So, anyhow, I paid my $100 bucks, got my bags, but then they wouldn't let me return to the "international" area without a boarding pass, which wouldn't be available until two hours before our flight. And our flight left in 22 hours. Shannon and Savannah were in the "international" area with a backpack with a couple diapers in it. I had all our luggage and money. It took me seven hours and some threats to airport workers that I fortunately didn't have to follow through on, but I was eventually reunited with Shannon and Savannah. And I didn't even get tazed, bro.

Fast-forward many hours further into our never-ending anniversary and you find us in Frankfurt, Germany with a 6-hour layover. Shannon and I were getting our fifth or sixth wind, so we got adventurous and decided that, rather than sit in the airport (we'd just sat in Istanbul for 24 hours) we'd take a train and explore Frankfurt a bit. We offloaded at a big, central station, looked around, saw it was starting to rain, and opted to just go back to the airport. But first we were hungry. So we drained the last of our money on pastries. Then we got on the train heading back to the airport. Except it was the wrong train.

After 10 minutes Shannon and I agreed that the scenery was looking pretty un-airport-ish. Using a word or two of German I'd learned in high school, we learned from a nearby local that we, indeed, were not going toward the airport. And this is where our fatigue probably clouded our reason.

Here's what we should've done. We should've got off at the next stop, crossed the tracks, and caught a train going the opposite direction back to the central train station in spite of the fact that we didn't have a ticket back and couldn't afford to buy one. What were the odds that somebody would've asked to see a ticket?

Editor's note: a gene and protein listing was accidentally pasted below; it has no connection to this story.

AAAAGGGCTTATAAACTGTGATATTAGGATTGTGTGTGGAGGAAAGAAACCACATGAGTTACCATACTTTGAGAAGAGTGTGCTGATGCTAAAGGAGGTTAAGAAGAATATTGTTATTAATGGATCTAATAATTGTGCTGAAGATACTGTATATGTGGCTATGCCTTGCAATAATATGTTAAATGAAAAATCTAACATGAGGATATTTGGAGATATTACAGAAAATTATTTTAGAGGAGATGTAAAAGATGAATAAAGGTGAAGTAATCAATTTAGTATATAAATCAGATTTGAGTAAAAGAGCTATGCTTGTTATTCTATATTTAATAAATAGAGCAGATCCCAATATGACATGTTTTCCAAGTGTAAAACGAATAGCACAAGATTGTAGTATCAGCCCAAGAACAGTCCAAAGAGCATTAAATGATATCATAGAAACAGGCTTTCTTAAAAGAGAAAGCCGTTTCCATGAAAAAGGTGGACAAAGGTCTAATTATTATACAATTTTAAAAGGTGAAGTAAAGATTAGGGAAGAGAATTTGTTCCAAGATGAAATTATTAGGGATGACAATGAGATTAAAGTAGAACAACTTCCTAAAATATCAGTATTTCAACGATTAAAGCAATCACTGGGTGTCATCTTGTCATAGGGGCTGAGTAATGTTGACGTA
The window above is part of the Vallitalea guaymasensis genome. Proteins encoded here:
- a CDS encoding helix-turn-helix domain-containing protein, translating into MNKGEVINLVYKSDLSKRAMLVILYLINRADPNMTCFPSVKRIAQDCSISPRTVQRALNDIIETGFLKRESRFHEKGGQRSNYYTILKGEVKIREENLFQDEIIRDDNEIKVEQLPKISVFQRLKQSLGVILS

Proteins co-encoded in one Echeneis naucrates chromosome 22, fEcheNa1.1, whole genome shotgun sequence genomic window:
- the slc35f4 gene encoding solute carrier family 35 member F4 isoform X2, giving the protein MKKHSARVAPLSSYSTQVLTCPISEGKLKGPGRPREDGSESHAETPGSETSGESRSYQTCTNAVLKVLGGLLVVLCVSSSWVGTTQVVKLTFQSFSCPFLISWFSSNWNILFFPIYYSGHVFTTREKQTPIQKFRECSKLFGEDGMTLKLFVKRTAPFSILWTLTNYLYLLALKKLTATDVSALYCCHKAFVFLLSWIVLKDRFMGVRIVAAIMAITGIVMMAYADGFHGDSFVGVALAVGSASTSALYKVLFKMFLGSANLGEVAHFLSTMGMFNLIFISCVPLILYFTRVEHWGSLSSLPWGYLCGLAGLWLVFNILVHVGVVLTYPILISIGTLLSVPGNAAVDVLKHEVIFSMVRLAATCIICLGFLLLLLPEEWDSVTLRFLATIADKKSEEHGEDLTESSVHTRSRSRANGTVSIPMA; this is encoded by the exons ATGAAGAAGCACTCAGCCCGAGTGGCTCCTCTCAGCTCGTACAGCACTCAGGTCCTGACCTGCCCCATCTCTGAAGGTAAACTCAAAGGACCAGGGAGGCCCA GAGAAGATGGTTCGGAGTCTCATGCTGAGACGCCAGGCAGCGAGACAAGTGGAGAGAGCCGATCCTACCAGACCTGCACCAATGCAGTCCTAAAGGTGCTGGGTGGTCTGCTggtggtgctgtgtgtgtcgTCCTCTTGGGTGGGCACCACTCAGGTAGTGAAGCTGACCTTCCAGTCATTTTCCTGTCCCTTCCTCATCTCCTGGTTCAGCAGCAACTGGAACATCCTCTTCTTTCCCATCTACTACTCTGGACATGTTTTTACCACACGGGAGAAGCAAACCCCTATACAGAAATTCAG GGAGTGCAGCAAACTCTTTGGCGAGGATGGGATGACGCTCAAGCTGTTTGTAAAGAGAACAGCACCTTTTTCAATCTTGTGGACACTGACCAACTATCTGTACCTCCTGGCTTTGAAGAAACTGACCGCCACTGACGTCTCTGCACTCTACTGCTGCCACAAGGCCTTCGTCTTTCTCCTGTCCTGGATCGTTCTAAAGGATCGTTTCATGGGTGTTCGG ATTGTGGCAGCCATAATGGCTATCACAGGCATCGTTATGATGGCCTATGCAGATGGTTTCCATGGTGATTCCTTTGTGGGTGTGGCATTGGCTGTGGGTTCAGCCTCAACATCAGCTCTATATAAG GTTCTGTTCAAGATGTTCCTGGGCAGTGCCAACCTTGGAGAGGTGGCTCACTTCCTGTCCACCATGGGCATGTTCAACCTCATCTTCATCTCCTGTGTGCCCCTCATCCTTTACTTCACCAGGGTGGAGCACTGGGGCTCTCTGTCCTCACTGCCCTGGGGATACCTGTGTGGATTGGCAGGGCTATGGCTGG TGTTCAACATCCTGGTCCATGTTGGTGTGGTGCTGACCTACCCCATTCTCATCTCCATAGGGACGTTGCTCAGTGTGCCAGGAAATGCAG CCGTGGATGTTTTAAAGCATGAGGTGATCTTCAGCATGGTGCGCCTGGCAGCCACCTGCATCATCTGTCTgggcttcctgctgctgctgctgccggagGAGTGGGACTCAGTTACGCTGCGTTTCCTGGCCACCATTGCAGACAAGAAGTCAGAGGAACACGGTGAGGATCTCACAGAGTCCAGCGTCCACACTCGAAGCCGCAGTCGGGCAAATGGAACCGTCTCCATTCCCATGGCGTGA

Here's what we did. Not wanting to run into trouble with German law enforcement, we ruled out simply riding a train back to the central train station, because we didn't have tickets. So we offloaded at the next stop and reasoned that we hadn't traveled that far by train, so we'd just more or less walk back to the train station, keeping the tracks in sight. How hard could it be?

Three hours later we were still trudging through the rain, Shannon holding a shivering Savannah and me pulling our two carry-on suitcases. Things looked bleak. We were lost. We were soaked. We were broke. It was May 1, May Day, which is a holiday in much of the world outside of America. Everything was closed. No one was on the streets. Our flight back to the States was due to start boarding in 45 minutes.

We stopped in a bar to ask if were close to the train station. We weren't. But one inebriated woman proved that you don't have to be sober to be charitable -- you can also be so drunk off your rocker that you don't really understand what you're doing. She took pity on our dripping toddler in Shannon's arms, gave us several Euros, and pointed us to a nearby trolley line that led right into the central train station where we'd started. About an hour later, we were one of the last ones to board our flight. Thanks, drunk lady!

Phew. Recounting that anniversary took forever. I'm going to spare you stories about the other ones. Like the one where we went to the Oregon Coast and Shannon was morning sick the whole time. Thanks a lot, Halen.